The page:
The UK government has started to roll out its plans for switching us over from fossil fuels to hydrogen and renewable energy. Should investors buy in?
Not so very long ago, the idea that fossil fuels might be replaced by hydrogen – which when burnt or used in fuel cells to provide energy releases no pollution, but water vapor – was for the birds. It was just too expensive to produce and inefficient when compared with the already available alternatives, and hence all the investment needed to develop the technology and roll out the necessary infrastructure was unlikely to be forthcoming.
Today, hydrogen is rapidly becoming global policy, as Leigh Collins points out on Recharge, and set to become a multi-trillion-dollar industry. China recently approved a massive power project to produce hydrogen. Australia is planning to build a renewable energy hub ten times the size of Greater London to power electrolyzers that produce hydrogen. Countries accounting for more than a third of the world’s population, including India, Russia, and the EU, have hydrogen strategies in place. The US is introducing one “by the back door”, as Collins puts it, with a clause in the country’s giant infrastructure bill. And the UK’s long-awaited hydrogen strategy was finally announced in August. So when will Boris Johnson finally flip the switch on our greener future?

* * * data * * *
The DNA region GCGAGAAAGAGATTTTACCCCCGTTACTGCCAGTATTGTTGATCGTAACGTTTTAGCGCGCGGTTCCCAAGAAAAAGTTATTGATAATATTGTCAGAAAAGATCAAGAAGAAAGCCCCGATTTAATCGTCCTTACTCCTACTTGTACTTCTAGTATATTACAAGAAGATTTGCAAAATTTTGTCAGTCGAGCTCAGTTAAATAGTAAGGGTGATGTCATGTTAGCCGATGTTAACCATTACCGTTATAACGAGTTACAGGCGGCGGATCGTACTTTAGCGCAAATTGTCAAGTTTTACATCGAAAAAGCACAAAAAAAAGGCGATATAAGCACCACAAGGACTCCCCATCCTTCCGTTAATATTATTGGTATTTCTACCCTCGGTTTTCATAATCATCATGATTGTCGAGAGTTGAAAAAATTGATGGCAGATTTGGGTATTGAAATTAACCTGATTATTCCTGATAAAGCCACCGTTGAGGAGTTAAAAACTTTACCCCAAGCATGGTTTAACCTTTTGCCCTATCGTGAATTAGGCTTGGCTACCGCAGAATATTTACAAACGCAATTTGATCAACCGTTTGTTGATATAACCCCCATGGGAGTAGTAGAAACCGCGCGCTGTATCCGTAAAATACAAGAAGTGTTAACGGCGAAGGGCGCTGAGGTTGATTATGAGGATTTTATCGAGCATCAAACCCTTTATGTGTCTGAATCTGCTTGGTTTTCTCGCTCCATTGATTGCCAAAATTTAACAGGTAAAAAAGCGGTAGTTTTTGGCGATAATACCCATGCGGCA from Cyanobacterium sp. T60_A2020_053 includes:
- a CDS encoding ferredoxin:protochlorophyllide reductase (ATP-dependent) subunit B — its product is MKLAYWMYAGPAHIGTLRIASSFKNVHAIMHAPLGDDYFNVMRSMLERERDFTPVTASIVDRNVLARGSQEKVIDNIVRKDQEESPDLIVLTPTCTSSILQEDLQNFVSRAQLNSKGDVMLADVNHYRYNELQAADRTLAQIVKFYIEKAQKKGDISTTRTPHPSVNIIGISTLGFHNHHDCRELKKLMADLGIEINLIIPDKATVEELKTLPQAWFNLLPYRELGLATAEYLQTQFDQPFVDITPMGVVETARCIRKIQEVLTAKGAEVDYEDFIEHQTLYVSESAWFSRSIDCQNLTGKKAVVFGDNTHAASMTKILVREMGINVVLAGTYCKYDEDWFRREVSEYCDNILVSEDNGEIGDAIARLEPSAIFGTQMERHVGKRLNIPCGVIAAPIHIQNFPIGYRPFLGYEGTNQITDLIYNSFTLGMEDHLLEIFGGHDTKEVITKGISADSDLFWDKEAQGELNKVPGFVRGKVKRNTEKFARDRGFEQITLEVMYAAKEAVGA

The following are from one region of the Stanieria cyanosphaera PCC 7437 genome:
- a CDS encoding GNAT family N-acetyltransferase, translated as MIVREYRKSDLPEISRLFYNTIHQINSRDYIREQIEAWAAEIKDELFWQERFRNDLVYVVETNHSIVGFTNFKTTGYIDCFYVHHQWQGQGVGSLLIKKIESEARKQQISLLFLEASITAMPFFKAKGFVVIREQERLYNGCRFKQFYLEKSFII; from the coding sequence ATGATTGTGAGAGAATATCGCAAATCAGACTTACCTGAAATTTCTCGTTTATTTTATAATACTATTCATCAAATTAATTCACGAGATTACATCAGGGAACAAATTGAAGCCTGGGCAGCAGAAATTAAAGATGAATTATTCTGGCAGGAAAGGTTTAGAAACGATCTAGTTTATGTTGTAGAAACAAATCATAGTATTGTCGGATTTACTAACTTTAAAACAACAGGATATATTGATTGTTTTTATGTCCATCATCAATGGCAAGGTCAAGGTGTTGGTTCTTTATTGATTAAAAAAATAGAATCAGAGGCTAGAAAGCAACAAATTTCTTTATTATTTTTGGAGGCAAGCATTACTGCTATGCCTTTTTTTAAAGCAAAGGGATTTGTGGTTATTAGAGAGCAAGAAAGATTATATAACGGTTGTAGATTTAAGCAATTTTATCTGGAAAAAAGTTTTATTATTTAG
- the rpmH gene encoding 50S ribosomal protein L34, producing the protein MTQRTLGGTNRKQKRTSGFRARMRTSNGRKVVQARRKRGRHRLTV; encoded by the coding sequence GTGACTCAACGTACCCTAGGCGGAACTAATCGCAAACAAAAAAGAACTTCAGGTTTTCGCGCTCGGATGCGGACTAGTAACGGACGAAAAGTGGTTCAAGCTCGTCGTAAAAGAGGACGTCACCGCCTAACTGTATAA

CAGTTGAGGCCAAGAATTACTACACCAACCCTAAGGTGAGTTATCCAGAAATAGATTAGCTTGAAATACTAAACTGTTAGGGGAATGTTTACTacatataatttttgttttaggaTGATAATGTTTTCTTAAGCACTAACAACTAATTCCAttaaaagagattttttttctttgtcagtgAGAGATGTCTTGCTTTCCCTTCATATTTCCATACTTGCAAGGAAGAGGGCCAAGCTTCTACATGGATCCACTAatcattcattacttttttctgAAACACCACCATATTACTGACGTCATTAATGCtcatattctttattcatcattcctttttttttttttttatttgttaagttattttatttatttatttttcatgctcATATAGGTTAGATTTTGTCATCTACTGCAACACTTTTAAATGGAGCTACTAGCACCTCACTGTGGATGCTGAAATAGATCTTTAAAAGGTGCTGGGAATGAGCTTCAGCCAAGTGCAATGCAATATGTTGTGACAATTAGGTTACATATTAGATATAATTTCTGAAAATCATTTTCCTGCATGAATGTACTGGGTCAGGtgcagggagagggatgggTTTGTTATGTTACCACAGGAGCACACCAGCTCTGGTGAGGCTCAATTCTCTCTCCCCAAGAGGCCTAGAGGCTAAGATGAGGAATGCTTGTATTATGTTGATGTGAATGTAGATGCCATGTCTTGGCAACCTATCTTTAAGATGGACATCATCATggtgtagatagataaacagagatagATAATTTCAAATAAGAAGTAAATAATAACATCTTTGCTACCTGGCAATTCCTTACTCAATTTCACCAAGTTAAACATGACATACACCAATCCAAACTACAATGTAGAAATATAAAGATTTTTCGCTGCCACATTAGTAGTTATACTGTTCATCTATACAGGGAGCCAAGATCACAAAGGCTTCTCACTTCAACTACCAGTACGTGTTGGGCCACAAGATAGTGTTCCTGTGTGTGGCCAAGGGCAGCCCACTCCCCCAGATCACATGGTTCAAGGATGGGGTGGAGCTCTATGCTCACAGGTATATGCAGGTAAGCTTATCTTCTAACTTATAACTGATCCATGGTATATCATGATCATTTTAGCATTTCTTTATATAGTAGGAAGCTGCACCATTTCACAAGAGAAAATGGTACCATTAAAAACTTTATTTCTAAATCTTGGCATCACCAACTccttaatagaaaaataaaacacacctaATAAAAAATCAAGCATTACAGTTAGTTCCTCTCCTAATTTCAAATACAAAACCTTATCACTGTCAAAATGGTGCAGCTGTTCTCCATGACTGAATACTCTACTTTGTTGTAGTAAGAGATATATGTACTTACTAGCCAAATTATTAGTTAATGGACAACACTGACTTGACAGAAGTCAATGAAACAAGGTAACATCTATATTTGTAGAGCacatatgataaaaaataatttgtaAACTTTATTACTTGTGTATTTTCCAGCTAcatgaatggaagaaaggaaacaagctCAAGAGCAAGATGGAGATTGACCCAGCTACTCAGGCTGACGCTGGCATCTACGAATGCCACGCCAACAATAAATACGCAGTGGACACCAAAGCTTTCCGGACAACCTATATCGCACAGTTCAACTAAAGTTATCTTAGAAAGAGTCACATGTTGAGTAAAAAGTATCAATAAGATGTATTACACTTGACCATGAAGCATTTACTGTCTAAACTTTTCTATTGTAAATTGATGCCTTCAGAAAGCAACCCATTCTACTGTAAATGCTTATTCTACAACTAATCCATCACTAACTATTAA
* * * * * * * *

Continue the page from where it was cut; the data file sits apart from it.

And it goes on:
A blue bridge to a green future
Those nervous about the implications of our current energy crisis will be hoping that he treads carefully. Some will even be seeking to weaponize it to force a U-turn away from all the “green crap”, as David Cameron once called it. But that is unlikely, says James Kirkup in The Spectator. Skeptics of “net-zero” – the legally binding commitment that Britain be carbon neutral by 2050 – are a small minority among Tory MPs, most of whom support the prime minister’s green ambition.
Source: Money Week